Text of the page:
The majestic Rwenzori Mountains, where the sun sets from, is a magnificent feature to see. The mountain has managed to retain its glacier despite its close proximity to the equator. It is the highest block mountain on the continent and is generally the 3rd highest of all mountains on the continent after Mt. Kilimanjaro and Mt. Kenya respectively. The mountain is one of the most challenging hiking places in the world even harder to hike than the higher mountains. The mountain is also a habitat for some wildlife species and is gazetted as a world heritage site by UNESCO.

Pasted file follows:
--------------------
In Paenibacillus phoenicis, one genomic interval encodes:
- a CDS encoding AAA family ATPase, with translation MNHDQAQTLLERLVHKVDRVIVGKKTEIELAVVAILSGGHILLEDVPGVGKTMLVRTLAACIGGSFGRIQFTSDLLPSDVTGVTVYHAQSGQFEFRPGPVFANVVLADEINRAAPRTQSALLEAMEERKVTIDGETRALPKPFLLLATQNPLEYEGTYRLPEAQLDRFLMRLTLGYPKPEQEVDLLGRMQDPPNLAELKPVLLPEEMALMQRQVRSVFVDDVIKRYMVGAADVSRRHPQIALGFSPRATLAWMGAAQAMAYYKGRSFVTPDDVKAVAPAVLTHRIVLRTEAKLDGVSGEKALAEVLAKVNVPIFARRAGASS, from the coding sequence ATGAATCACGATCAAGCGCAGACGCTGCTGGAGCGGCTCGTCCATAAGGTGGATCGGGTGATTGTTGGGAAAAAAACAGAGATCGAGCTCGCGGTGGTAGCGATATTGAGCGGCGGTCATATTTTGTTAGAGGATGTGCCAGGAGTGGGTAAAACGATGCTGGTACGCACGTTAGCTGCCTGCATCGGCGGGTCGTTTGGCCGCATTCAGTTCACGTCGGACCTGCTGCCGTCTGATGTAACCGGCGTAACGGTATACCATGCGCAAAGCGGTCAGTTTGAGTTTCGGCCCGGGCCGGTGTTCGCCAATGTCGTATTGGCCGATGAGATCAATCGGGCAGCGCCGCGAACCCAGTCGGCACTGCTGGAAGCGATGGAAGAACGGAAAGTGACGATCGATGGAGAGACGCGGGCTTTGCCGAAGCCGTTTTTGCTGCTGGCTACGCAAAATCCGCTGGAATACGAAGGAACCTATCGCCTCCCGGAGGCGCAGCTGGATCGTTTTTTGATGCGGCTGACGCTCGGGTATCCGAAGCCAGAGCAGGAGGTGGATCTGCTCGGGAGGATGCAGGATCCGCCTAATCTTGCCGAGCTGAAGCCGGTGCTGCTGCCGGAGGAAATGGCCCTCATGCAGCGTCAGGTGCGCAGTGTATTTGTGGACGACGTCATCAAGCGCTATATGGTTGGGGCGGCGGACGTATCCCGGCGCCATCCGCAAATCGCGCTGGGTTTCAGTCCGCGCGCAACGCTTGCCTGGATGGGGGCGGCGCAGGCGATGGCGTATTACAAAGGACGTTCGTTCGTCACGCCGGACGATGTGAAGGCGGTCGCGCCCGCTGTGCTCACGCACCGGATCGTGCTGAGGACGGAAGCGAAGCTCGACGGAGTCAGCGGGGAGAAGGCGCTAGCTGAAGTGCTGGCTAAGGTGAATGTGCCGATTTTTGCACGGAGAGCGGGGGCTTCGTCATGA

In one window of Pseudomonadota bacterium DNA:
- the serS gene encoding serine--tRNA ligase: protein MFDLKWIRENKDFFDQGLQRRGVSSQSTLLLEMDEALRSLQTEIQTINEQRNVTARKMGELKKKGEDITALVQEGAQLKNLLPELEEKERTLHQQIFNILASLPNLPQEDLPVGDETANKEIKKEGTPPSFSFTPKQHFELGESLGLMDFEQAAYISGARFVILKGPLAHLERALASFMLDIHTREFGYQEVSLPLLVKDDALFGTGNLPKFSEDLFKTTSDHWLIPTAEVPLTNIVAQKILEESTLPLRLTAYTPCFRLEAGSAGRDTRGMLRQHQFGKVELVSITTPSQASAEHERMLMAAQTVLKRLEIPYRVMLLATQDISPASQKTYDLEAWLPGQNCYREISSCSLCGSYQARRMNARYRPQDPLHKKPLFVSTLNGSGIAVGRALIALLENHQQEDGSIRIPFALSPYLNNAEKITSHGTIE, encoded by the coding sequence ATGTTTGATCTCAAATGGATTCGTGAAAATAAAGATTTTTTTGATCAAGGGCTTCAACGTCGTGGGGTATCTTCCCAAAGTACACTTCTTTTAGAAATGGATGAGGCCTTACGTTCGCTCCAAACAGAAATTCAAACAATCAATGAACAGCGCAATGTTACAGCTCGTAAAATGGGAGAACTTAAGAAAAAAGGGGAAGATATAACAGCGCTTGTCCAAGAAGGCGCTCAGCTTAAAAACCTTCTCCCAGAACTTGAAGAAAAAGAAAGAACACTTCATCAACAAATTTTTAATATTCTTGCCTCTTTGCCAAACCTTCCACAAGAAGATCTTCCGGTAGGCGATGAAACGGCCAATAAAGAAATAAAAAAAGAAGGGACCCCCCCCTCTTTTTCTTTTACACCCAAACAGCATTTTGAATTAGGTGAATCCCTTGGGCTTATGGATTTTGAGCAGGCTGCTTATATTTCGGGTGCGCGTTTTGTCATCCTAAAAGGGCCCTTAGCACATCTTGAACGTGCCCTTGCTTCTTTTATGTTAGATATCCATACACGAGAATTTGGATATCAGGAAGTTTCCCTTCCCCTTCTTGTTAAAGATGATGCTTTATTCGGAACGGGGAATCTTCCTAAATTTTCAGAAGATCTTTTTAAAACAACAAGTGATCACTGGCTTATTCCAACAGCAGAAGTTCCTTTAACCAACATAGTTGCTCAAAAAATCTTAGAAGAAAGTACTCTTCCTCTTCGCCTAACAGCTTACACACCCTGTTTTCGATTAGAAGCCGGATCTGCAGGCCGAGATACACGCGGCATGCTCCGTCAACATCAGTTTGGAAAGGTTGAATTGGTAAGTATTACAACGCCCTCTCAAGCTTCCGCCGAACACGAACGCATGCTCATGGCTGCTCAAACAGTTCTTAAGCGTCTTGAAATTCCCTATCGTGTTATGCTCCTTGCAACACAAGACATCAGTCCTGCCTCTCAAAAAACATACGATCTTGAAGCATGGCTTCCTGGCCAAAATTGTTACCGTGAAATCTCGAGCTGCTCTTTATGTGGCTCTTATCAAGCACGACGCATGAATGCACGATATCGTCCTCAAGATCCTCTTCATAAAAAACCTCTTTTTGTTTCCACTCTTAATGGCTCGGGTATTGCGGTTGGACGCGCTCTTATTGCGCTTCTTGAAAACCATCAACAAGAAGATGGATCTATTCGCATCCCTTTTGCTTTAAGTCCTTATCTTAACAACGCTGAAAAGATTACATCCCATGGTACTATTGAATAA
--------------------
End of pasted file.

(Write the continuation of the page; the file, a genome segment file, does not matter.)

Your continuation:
The rolling hills of Kigezi sub region adorned with terraces are a big spectacle as one traverses the gorilla home land. This area’s scenery and cool conditions have made it to be regarded as the ‘Switzerland of Africa’. The hills inter twin and the valleys are deep and narrow, the terraces around the hills give them an extra touch. In the same region is the scenic lake Bunyonyi popular for its fascinating scenery and enormous bird life to which the lake is named. The lake is a sanctuary for many bird species that inhabit its scattered islands. It is also historical in a way that, it is where pregnant ladies before marriage were taken and left to starve to death for engaging in premarital sex.
The lake is a perfect get away for most visitors who seek to refresh and recuperate themselves after a tiresome safari or a strenuous gorilla trek. It is also a perfect spot for the honeymoon makers and those interested in birds. The lake featured a scene in ‘the Lord of the Rings’ movie